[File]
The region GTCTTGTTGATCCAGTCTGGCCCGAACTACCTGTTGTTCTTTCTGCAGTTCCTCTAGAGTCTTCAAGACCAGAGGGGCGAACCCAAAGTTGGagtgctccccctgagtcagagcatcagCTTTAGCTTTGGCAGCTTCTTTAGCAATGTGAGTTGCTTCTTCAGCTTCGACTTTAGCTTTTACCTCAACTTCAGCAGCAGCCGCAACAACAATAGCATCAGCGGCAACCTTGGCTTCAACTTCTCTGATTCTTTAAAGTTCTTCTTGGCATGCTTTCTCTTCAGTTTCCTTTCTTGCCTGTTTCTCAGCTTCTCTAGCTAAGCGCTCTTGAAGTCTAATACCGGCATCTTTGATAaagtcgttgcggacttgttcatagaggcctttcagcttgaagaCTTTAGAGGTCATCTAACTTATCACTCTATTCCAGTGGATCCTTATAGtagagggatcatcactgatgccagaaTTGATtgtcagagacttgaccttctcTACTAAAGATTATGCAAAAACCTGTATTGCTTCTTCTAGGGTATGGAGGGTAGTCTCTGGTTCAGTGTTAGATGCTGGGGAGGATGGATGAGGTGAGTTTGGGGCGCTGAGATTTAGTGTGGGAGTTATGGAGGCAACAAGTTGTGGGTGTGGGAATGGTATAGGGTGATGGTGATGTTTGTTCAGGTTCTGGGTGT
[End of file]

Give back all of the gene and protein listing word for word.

The region GTCTTGTTGATCCAGTCTGGCCCGAACTACCTGTTGTTCTTTCTGCAGTTCCTCTAGAGTCTTCAAGACCAGAGGGGCGAACCCAAAGTTGGagtgctccccctgagtcagagcatcagCTTTAGCTTTGGCAGCTTCTTTAGCAATGTGAGTTGCTTCTTCAGCTTCGACTTTAGCTTTTACCTCAACTTCAGCAGCAGCCGCAACAACAATAGCATCAGCGGCAACCTTGGCTTCAACTTCTCTGATTCTTTAAAGTTCTTCTTGGCATGCTTTCTCTTCAGTTTCCTTTCTTGCCTGTTTCTCAGCTTCTCTAGCTAAGCGCTCTTGAAGTCTAATACCGGCATCTTTGATAaagtcgttgcggacttgttcatagaggcctttcagcttgaagaCTTTAGAGGTCATCTAACTTATCACTCTATTCCAGTGGATCCTTATAGtagagggatcatcactgatgccagaaTTGATtgtcagagacttgaccttctcTACTAAAGATTATGCAAAAACCTGTATTGCTTCTTCTAGGGTATGGAGGGTAGTCTCTGGTTCAGTGTTAGATGCTGGGGAGGATGGATGAGGTGAGTTTGGGGCGCTGAGATTTAGTGTGGGAGTTATGGAGGCAACAAGTTGTGGGTGTGGGAATGGTATAGGGTGATGGTGATGTTTGTTCAGGTTCTGGGTGT